Japan’s Prime Minister admits oil reserves may be used to help lower prices.

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According to the Kyodo news agency on Saturday, Japan is considering releasing oil from its reserves for the first time to combat rising oil prices, as Prime Minister Fumio Kishida signaled his readiness to respond to a request from the US.

However, Japan may find it difficult to justify such a step because, according to its own legislation, reserves can only be released in times of supply restrictions or natural disasters, not to cut prices.

President Joe Biden’s administration, which is facing lower approval ratings and increased gasoline prices, has encouraged some of the world’s largest economies to consider releasing oil from strategic reserves to alleviate high energy prices.

The requests include asking China for the first time to consider releasing stocks of crude. “We’re proceeding with consideration as to what we can do legally on the premise that Japan will coordinate with the United States and other countries concerned,” Kishida told reporters.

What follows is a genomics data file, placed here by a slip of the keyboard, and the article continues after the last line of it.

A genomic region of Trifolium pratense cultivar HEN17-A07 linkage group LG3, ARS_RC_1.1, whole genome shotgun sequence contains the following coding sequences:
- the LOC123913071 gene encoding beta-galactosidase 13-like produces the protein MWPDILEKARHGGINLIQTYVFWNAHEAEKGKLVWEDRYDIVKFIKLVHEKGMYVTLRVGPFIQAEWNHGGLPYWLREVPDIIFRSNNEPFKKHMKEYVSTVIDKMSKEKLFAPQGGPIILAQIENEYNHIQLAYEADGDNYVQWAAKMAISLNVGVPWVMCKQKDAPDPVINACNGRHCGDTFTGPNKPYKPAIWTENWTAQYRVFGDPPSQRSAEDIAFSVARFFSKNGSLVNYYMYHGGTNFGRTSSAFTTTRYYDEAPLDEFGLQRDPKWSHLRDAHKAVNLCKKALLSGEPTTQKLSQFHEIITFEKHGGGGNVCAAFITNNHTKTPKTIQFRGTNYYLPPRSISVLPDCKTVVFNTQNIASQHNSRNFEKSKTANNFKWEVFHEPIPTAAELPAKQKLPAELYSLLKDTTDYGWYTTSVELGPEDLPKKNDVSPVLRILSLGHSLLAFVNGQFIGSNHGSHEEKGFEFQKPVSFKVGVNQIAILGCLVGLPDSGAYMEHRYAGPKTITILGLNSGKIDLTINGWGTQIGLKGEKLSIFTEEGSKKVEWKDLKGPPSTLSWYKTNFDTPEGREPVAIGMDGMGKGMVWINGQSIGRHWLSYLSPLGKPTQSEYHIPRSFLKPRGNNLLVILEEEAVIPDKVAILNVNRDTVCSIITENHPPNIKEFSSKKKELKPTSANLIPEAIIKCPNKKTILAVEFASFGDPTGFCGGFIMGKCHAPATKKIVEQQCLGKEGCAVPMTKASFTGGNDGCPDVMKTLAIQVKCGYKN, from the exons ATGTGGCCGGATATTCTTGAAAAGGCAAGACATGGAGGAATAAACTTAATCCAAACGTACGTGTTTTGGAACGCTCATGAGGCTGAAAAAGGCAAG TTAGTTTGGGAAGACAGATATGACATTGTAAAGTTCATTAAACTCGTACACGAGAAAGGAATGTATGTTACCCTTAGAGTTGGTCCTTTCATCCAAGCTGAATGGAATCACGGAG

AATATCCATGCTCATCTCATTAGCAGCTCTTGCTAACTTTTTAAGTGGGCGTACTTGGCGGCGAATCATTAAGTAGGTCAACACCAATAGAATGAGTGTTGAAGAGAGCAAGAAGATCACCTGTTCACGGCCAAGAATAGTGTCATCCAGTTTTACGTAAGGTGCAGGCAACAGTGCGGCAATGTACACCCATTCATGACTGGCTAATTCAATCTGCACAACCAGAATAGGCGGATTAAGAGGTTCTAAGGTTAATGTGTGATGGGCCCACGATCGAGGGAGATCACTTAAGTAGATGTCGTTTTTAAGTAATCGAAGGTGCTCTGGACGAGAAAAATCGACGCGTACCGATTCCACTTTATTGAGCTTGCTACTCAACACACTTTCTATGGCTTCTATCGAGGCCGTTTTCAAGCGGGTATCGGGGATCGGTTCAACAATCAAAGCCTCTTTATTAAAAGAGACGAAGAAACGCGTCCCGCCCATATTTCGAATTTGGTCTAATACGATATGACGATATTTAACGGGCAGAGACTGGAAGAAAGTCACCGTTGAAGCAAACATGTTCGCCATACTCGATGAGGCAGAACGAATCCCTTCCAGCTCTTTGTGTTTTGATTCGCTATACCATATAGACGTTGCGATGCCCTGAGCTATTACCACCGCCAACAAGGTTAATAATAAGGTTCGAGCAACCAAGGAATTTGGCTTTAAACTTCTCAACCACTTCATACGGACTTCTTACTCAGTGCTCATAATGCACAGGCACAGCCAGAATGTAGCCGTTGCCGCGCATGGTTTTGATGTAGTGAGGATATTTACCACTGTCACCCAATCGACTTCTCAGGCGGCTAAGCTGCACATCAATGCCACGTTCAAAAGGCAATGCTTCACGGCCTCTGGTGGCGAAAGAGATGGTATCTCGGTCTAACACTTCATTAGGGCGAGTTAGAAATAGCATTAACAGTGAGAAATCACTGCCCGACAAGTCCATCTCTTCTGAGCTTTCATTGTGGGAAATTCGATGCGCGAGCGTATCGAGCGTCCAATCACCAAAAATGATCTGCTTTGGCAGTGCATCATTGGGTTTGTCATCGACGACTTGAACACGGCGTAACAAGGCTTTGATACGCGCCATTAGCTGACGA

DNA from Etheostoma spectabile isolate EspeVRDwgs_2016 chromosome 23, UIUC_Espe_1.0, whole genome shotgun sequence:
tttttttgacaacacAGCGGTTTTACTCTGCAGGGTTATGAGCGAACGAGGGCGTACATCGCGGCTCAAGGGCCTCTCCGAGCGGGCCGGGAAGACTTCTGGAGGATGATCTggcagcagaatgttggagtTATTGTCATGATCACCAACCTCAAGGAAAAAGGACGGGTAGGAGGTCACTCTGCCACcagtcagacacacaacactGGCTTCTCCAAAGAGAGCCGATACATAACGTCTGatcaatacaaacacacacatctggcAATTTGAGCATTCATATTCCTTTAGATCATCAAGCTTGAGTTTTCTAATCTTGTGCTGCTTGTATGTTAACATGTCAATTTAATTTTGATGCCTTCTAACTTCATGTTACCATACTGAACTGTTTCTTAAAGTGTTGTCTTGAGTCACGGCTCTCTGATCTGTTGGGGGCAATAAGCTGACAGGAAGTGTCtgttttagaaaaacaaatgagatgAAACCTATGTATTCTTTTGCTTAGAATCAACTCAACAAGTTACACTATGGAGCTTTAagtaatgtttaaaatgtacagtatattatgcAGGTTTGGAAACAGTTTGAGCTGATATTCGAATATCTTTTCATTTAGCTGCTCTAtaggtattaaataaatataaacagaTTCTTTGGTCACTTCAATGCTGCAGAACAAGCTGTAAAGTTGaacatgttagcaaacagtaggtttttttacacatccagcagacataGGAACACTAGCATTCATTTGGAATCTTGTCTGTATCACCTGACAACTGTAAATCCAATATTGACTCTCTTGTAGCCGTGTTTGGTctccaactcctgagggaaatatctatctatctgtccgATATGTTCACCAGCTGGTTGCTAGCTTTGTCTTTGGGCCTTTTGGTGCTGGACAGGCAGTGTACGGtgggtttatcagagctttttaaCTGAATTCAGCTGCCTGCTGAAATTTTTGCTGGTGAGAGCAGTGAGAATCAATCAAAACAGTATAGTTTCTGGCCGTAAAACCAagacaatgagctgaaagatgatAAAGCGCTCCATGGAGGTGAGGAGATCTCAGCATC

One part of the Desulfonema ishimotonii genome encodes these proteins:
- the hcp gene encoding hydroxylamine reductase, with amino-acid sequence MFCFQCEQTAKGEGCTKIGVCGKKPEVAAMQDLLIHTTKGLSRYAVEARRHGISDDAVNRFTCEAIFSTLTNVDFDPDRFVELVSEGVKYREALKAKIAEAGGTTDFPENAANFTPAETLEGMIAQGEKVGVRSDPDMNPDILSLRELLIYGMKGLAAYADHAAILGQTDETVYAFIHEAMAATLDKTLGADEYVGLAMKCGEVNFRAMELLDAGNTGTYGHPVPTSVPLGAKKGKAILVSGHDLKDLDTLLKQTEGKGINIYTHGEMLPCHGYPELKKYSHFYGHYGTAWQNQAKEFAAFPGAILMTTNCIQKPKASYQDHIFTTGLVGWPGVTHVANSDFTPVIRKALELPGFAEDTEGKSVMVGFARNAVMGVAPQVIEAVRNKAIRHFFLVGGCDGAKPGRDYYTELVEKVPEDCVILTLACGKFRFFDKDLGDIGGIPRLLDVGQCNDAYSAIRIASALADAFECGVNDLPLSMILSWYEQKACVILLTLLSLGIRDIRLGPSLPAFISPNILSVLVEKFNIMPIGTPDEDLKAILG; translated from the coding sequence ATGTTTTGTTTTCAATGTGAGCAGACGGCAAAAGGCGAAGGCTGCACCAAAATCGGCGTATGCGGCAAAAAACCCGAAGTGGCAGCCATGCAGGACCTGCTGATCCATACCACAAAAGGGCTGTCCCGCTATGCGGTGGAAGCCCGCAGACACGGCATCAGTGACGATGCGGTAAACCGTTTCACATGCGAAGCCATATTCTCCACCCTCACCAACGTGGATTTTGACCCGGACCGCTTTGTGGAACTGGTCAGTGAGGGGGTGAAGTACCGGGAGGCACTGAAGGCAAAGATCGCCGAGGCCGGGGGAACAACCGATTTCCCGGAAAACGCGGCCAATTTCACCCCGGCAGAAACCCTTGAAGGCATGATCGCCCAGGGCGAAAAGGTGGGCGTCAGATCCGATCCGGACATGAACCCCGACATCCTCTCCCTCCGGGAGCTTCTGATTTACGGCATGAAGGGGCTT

“We want to draw a conclusion after thoroughly considering the situation each country faces and what Japan can do.”

Japan has previously drawn on its reserves to deal with the aftermath of the Gulf War in the early 1990s and the devastating earthquake and tsunami in 2011.

Hirokazu Matsuno, the Chief Cabinet Secretary, said on Thursday that Tokyo was keeping a careful eye on the impact of rising oil prices on the world’s third-largest economy.

Story by : Norvisi Mawunyegah